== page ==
* * *
Each side called to the stand an expert in the field of obstetrics and gynecology. The claimants called Dr. Leonard Roberts; the defendant, Dr. Leonard Benedict.

Claimants’ expert, Dr. Roberts had not delivered a baby since 1993 and said that one of the ways he prepared for this case was a “refreshment of the literature . . . I reviewed three volumes on uterine monitoring, and I reviewed the obstetric and gynecologic clinics of North America on fetal monitoring.” Dr. Roberts lacked a crisp grasp of the record that makes an expert witness helpful to the trier of fact. In some instances, his testimony came across as guarded, if not evasive; consider the following exchange on how much of the record he had reviewed:
Q. Which depositions did you review?

A. I reviewed Mr. Kelly’s deposition and some of Ms. Kelly’s deposition.


Q. Do you mean Marcia Grant? The mother of the baby, right?

A. Yes.
Q. You didn’t review the entire testimony of the mother; is that right?

A. I did not review the entire testimony recently. I reviewed it a year or so ago.
Dr. Roberts stated that he has testified as an expert in about 80 medical malpractice or personal injury cases - - each time on behalf of the plaintiff or claimant. In this case, Roberts signed an affidavit, which included his conclusion that it was a departure from accepted medical practice to not use betadine to prepare the area of the scalp:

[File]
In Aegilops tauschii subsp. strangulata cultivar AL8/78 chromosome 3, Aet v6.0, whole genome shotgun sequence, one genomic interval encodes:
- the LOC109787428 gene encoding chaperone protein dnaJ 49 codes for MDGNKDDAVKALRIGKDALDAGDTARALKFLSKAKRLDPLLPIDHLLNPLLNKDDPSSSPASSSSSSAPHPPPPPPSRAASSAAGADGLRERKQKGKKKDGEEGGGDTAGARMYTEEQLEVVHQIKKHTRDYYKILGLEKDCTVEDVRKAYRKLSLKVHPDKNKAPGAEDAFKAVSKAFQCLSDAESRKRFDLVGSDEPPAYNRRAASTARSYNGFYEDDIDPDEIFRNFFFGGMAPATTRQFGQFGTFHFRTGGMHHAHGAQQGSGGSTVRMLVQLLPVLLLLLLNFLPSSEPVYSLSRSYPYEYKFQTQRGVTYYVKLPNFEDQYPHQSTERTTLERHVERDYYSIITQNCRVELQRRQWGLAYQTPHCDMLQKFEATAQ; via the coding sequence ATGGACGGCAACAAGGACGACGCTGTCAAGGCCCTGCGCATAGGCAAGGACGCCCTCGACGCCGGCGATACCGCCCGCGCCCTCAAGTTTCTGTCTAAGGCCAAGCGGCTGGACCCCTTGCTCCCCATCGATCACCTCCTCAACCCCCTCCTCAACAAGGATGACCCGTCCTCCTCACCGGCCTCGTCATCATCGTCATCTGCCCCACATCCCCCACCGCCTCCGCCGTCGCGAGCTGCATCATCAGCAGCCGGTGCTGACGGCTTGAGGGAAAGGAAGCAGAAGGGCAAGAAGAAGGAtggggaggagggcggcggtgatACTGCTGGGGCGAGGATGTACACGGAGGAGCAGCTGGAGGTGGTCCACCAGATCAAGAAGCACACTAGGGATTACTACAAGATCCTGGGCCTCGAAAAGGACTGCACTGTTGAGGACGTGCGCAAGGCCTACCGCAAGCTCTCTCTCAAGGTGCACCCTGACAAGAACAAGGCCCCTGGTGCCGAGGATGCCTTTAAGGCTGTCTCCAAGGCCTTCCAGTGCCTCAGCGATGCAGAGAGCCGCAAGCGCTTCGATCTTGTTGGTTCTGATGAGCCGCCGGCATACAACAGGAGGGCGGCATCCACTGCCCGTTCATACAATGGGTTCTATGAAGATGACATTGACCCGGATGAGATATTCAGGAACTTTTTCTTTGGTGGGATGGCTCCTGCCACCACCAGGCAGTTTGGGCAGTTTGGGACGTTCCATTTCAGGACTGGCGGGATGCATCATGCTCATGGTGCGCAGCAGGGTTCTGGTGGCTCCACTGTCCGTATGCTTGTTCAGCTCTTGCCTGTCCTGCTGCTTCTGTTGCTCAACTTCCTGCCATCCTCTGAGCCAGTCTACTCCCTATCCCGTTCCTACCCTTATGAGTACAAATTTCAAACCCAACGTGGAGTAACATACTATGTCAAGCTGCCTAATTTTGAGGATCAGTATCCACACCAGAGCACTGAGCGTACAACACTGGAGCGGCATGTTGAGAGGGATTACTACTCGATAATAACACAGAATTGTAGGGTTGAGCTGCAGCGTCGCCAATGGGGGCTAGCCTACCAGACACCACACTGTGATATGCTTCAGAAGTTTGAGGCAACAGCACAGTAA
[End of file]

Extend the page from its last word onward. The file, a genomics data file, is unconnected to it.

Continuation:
There is no indication in the nurse’s notes or otherwise in the defendant’s hospital records that the area in the skull was prepared with betanidine [sic] for the screw top of the electric device for entry into the soft tissues of the head prior to insertion of the scalp monitor, and it was a departure not to have done so.

(def exh E,[3] ¶ 12).

However, on the stand, Dr. Roberts conceded that obstetricians do “not usually” use betadine when they insert an internal fetal monitor.
Defendant’s expert, Dr. Benedict, has been board certified in obstetrics and gynecology since 1981 and was previously licensed to practice medicine in Great Britain. At time of trial, he was an associate professor at New York Medical School and also held a teaching appointment at North Shore University Hospital in Manhasset. Dr. Benedict testified as follows on the use of betadine in connection with internal fetal monitors:
Q. Doctor, what is betadine?

A. Betadine is a yellowish brown antiseptic solution which is used to sterilize an area that you want to work. It can be toxic, and I’ve seen people react to betadine because it can burn.


Q. Doctor, have you ever heard of an obstetrician, using betadine for the purpose of placing an internal fetal heart monitor?